The sites will focus on three New Jersey communities and two Brooklyn neighborhoods, with most contributions coming from local residents. A Times staffer will oversee each site; they debut Monday. “It is a grassroots effort, to see if there is a new kind of journalism we can be part of,” says editor/digital initiatives Jim Schachter.
What does this mean? For one thing, the New York Times, a newspaper that was in many respects proudly elitist, is now swinging extremely toward the most egalitarian form of journalism as a means of survival. This raises many questions about the whole notion of gatekeepers. And this one in particular: if everyone can instantly become a reporter, then who checks the quality of the work? And if anyone can be a journalist without training or experience, what about other fields? Presumably, some very talented neophytes would make good trial lawyers—better than some existing ones—even if they didn’t know all the precedents and the rules of the road. We have even seen instances where people who had not attended medical school masqueraded as doctors, and in some cases did superior work until they were caught. Meanwhile, the new president of the United States has limited experience at the federal level, and no executive background.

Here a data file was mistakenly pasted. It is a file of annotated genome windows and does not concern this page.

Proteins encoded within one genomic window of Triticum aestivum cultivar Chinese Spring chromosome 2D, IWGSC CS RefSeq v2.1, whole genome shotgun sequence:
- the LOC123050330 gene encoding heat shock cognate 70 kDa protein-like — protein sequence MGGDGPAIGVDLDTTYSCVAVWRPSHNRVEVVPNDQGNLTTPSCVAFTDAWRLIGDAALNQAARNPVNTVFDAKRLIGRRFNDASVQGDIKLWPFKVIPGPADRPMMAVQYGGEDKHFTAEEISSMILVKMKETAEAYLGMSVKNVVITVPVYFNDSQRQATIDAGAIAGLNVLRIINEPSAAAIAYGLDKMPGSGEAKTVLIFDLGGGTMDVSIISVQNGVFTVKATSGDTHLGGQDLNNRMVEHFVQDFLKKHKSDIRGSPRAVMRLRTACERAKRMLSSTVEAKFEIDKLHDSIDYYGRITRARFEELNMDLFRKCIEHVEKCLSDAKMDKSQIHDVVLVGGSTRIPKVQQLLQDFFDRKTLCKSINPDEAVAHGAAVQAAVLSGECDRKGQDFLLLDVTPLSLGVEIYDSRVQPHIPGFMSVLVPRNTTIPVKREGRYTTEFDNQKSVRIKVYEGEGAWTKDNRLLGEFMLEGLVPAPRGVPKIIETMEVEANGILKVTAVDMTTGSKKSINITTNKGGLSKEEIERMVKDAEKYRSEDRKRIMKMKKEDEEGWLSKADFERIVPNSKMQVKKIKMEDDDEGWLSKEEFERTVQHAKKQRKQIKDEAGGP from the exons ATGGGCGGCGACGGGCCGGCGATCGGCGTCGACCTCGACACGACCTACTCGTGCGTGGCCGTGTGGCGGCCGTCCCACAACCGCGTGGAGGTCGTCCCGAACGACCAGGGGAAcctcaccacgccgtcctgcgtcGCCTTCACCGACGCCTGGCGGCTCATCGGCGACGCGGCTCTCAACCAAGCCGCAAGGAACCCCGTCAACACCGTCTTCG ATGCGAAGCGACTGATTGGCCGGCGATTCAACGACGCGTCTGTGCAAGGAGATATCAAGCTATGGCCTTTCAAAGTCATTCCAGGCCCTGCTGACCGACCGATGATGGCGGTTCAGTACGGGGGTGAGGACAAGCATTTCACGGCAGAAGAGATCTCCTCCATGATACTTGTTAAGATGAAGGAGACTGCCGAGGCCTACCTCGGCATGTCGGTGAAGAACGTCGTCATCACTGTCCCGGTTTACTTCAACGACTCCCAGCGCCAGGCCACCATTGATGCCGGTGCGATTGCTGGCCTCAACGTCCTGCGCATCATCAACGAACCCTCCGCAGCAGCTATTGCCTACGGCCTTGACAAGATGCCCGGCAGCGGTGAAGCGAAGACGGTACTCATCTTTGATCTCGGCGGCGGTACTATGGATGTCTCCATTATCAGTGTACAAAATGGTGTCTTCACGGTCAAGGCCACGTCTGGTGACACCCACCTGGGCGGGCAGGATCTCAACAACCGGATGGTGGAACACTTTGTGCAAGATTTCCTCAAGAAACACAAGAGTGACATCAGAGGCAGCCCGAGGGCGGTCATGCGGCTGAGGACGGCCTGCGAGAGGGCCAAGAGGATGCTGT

Is this the end of status and hierarchy as we know it? Will we regret this? Let’s discuss.